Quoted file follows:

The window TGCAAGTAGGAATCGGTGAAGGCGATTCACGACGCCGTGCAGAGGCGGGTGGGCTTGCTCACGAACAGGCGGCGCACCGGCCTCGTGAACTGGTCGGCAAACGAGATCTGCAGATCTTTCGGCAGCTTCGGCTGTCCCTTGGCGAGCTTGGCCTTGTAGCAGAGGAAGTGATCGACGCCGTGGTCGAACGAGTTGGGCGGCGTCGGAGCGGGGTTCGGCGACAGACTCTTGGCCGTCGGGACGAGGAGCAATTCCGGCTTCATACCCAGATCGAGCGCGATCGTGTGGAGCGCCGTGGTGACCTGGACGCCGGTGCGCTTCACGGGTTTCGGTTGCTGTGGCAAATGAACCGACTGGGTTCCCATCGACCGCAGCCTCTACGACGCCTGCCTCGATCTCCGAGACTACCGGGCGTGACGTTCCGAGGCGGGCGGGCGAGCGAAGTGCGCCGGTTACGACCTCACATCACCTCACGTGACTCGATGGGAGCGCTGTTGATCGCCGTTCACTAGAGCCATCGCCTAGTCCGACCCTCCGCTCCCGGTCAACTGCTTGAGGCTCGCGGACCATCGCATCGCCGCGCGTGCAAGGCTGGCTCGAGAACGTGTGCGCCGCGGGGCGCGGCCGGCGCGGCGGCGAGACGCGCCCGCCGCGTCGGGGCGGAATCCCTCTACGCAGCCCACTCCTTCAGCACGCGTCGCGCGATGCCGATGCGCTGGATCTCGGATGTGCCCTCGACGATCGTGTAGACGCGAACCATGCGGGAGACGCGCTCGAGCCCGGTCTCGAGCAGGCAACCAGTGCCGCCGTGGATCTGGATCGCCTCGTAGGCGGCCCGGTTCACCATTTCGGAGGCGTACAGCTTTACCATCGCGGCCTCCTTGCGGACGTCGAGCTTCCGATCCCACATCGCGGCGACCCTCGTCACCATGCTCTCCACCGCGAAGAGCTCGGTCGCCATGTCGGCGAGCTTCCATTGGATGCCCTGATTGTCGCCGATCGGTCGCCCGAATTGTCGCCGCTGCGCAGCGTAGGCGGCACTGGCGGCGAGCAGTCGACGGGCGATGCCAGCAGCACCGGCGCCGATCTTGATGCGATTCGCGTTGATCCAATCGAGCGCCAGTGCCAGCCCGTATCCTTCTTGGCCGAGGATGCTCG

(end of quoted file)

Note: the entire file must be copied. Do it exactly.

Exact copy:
The window TGCAAGTAGGAATCGGTGAAGGCGATTCACGACGCCGTGCAGAGGCGGGTGGGCTTGCTCACGAACAGGCGGCGCACCGGCCTCGTGAACTGGTCGGCAAACGAGATCTGCAGATCTTTCGGCAGCTTCGGCTGTCCCTTGGCGAGCTTGGCCTTGTAGCAGAGGAAGTGATCGACGCCGTGGTCGAACGAGTTGGGCGGCGTCGGAGCGGGGTTCGGCGACAGACTCTTGGCCGTCGGGACGAGGAGCAATTCCGGCTTCATACCCAGATCGAGCGCGATCGTGTGGAGCGCCGTGGTGACCTGGACGCCGGTGCGCTTCACGGGTTTCGGTTGCTGTGGCAAATGAACCGACTGGGTTCCCATCGACCGCAGCCTCTACGACGCCTGCCTCGATCTCCGAGACTACCGGGCGTGACGTTCCGAGGCGGGCGGGCGAGCGAAGTGCGCCGGTTACGACCTCACATCACCTCACGTGACTCGATGGGAGCGCTGTTGATCGCCGTTCACTAGAGCCATCGCCTAGTCCGACCCTCCGCTCCCGGTCAACTGCTTGAGGCTCGCGGACCATCGCATCGCCGCGCGTGCAAGGCTGGCTCGAGAACGTGTGCGCCGCGGGGCGCGGCCGGCGCGGCGGCGAGACGCGCCCGCCGCGTCGGGGCGGAATCCCTCTACGCAGCCCACTCCTTCAGCACGCGTCGCGCGATGCCGATGCGCTGGATCTCGGATGTGCCCTCGACGATCGTGTAGACGCGAACCATGCGGGAGACGCGCTCGAGCCCGGTCTCGAGCAGGCAACCAGTGCCGCCGTGGATCTGGATCGCCTCGTAGGCGGCCCGGTTCACCATTTCGGAGGCGTACAGCTTTACCATCGCGGCCTCCTTGCGGACGTCGAGCTTCCGATCCCACATCGCGGCGACCCTCGTCACCATGCTCTCCACCGCGAAGAGCTCGGTCGCCATGTCGGCGAGCTTCCATTGGATGCCCTGATTGTCGCCGATCGGTCGCCCGAATTGTCGCCGCTGCGCAGCGTAGGCGGCACTGGCGGCGAGCAGTCGACGGGCGATGCCAGCAGCACCGGCGCCGATCTTGATGCGATTCGCGTTGATCCAATCGAGCGCCAGTGCCAGCCCGTATCCTTCTTGGCCGAGGATGCTCG